“We have an equestrian team?” said junior Davis Conway. Amazingly, a number of students responded similarly despite the fact that Westminster actually had stables on campus for many years, until they were taken down in the 1980’s to make way for a soccer field.
Westminster’s equestrian team is coached by Betsy Aliffi, who has been a community coach for the team since its inception in 2009. Aliffi brings her lifelong love of horses and the intricacies of the sport to Westminster’s enthusiastic group of equestrians as they compete in interscholastic events throughout the southeast. While Aliffi is not connected to Westminster other than through the team, her dedication to the success of the equestrian team has made a huge difference as she works diligently to help the Barn-Cats train and compete to the best of their ability. This year’s team has also added Middle School teacher Kendall O’Connor to the coaching staff. Additionally, the team appreciates the steady support of assistant headmaster Scoot Dimon who Aliffi says “has been a great friend and advocate of ours for years.”
Westminster equestrian begins its formal extracurricular involvement in the middle school where the “I Love Horses” club joins interested Middle School students with experienced equestrians from the Upper School. Once in the Upper School, eligible Westminster equestrians work with trainers to prepare for interscholastic competition.
“The team practices out of The Atlanta Hunt Club, one of the top show barns in the Southeast,” said Aliffi. “Typically we have 20 members total and they are required to practice with the team two times a month and are expected to ride two times a week above and beyond the team practices.”
Although equestrian is sanctioned by both the NCAA and the International Olympic Committee, it is not yet recognized by the GHSA as a varsity sport so is considered a club sport at Westminster. The team competes through the Interscholastic Equestrian Association, a national association started by Westminster alumna Roxanne Lawrence.
“The IEA organization mirrors the Intercollegiate Horse Show Association,” said Aliffi, “which has grown from its beginning in 1967 to almost 400 member colleges and universities in 45 states and Canada.”
Equestrian is a unique sport in that it requires the rider to effectively manage a horse in order to compete. To do this well, the riders must put in numerous hours of time learning about horses, something not many people get the chance to do.
“Many of the riders on the equestrian team have their own horses and also compete on their own in horse shows outside of school,” said junior rider Charlotte Warren. “We do not use our own horses for the equestrian team though, but rather horses that the Hunt Club provides for us.”
This requirement that the rider not use his or her own horse complicates things a bit as each horse has its own unique temperament which the rider must adjust to in order to compete.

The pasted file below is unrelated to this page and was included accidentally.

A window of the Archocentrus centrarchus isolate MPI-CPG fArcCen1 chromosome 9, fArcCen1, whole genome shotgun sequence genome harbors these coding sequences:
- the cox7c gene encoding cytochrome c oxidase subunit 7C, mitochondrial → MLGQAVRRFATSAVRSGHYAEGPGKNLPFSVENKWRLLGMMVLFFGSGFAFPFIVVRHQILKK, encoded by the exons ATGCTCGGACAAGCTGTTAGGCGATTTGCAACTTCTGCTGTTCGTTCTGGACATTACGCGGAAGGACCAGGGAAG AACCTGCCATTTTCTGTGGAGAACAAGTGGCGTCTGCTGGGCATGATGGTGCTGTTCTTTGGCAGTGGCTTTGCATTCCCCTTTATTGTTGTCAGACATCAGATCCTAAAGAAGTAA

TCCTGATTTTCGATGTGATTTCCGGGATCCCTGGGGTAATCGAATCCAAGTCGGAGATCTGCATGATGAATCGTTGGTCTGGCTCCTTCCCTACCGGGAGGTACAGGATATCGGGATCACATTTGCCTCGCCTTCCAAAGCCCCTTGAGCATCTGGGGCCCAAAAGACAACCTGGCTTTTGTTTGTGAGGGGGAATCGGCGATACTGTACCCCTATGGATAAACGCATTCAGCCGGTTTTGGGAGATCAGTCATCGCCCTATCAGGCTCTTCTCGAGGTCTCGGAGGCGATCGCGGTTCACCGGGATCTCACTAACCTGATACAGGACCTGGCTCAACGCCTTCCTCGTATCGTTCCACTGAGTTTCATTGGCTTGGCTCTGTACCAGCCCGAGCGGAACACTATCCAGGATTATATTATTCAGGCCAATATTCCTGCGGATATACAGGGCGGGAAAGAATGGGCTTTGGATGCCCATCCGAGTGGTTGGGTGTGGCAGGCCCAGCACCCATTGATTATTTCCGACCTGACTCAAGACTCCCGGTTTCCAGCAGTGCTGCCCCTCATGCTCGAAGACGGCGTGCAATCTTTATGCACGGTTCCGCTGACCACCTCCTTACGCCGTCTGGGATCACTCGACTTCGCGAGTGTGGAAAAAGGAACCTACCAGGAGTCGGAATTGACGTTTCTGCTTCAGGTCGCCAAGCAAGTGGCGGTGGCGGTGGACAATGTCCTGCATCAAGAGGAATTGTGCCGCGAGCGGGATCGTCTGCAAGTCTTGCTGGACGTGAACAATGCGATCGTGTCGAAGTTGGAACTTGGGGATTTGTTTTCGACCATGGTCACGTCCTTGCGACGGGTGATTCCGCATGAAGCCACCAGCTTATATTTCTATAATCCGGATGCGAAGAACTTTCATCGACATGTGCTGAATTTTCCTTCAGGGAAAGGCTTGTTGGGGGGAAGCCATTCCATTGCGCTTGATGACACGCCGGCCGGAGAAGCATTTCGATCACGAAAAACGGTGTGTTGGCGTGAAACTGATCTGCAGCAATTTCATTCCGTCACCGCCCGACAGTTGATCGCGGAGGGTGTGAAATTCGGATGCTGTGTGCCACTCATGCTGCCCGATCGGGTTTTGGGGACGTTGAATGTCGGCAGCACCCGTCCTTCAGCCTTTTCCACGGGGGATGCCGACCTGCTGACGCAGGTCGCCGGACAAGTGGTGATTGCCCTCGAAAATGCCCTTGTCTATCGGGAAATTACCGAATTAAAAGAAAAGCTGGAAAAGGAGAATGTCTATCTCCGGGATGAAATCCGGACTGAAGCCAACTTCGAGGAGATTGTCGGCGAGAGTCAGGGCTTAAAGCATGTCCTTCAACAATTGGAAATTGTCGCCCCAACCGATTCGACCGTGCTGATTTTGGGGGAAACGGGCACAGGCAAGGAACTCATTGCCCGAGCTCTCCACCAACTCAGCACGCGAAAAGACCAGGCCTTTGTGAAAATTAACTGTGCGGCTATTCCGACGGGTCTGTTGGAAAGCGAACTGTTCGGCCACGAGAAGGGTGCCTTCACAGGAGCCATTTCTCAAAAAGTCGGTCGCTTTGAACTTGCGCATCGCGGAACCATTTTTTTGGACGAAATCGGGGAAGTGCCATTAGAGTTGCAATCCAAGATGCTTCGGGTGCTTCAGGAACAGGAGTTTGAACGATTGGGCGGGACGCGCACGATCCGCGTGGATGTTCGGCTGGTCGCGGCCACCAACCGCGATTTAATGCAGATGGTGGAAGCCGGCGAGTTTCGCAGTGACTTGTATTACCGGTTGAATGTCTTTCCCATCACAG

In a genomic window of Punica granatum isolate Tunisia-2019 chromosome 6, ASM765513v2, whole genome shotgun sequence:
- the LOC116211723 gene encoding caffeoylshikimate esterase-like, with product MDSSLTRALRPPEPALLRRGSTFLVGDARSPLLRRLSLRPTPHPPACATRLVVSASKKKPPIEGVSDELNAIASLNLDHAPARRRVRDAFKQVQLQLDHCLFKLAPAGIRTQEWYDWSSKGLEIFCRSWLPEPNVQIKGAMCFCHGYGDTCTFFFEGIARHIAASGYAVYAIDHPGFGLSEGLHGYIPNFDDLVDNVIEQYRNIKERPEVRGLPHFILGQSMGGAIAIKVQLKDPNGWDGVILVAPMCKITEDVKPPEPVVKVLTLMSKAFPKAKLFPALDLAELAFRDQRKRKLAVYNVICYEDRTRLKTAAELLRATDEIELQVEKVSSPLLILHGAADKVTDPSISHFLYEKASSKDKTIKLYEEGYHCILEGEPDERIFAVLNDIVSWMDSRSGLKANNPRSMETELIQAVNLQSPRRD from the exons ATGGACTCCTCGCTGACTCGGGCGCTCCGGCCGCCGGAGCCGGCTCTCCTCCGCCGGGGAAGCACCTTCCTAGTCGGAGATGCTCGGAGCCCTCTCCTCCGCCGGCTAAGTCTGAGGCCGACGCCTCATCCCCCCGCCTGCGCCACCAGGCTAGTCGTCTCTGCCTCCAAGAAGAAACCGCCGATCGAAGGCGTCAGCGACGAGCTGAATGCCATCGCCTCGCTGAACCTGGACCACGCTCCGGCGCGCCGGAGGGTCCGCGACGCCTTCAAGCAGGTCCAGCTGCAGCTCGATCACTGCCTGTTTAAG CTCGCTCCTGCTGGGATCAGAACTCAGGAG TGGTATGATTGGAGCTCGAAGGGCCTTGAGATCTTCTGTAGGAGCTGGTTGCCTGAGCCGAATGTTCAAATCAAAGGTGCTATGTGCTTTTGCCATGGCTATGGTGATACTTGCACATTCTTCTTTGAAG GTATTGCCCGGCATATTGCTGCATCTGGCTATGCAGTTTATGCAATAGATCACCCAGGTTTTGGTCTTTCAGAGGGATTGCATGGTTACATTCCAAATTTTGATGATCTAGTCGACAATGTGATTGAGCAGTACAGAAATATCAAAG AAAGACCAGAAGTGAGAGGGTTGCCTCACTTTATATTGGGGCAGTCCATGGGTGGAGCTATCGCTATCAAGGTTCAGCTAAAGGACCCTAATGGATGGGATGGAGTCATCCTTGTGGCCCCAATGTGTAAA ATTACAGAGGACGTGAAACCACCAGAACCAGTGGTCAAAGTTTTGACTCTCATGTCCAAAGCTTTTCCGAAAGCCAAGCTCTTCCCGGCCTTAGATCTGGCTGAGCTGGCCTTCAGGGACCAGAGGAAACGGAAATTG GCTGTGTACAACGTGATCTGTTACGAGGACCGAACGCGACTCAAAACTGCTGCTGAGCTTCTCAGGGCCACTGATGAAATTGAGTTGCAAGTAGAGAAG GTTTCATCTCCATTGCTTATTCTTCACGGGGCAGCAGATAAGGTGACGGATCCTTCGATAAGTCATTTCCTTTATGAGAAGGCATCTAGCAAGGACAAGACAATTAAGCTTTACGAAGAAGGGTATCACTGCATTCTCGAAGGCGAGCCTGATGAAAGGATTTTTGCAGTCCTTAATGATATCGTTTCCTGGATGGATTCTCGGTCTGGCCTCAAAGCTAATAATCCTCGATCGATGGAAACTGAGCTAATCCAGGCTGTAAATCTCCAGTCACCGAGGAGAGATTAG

“The rider usually does not know how the horse is going to act,” said junior Yoko Tanaka. “As a result, the riders are judged based on how they are judged on equitation, which is how the rider rides, basically. In simplest terms, the judge is looking at the rider, not the horse.”
This adjustment is unlike anything seen in other sports at Westminster as the riders cannot prepare for the most important aspect of their competition until minutes before they perform.
Like every other team at Westminster, the equestrian team aims for post-season success, but for equestrian this does not end with a state title. Every year, the goal for the Barn Cats is to make it to the IEA’s National competition in April.
“The first round of final competition is regionals, where we represent a section of Georgia. Then, if the team qualifies, it will advance to zones. A zone represents a section of the United States. Georgia is in zone 4 along with most of the southeastern states,” said Warren. “After zones is nationals. Nationals is the final stage of competition in which the teams from all over the country compete for national rankings. So we do not have a state championship, but we do have the opportunity to make national rankings.”
Just like other teams, the Westminster riders compete in many local tournaments throughout the year leading up to post-season competition, but instead of a state championship, the Barn-Cats vie for regional and then national titles.
Aliffi believes that this year’s team will contribute to Westminster’s proud tradition and continue its recent success. The riders are well prepared for competition at both the middle and high school levels, as demonstrated by their strong showing at the Jungle Jam Cat V, which was held in October at the Georgia International Horse Park in Conyers, GA.
“Westminster has competed and been extremely competitive since 2009,” said Aliffi. “This year the middle school has already qualified for the regional finals, as well as many of the individual riders, and with a few shows left, the high school team is in need of five points to qualify.”
Since the team’s inception in 2009, at least one Westminster rider has gone to Nationals each year, so success is nothing new to Aliffi and the Westminster Barn-Cats.
Aliffi encourages all Westminster students to learn more about the equestrian team. “Every year we have new team members that we love having, especially at the Middle School level so we can have riders all through Middle and High school,” said Aliffi. “All interested students are encouraged to try out for the team! We want and need riders at all levels. “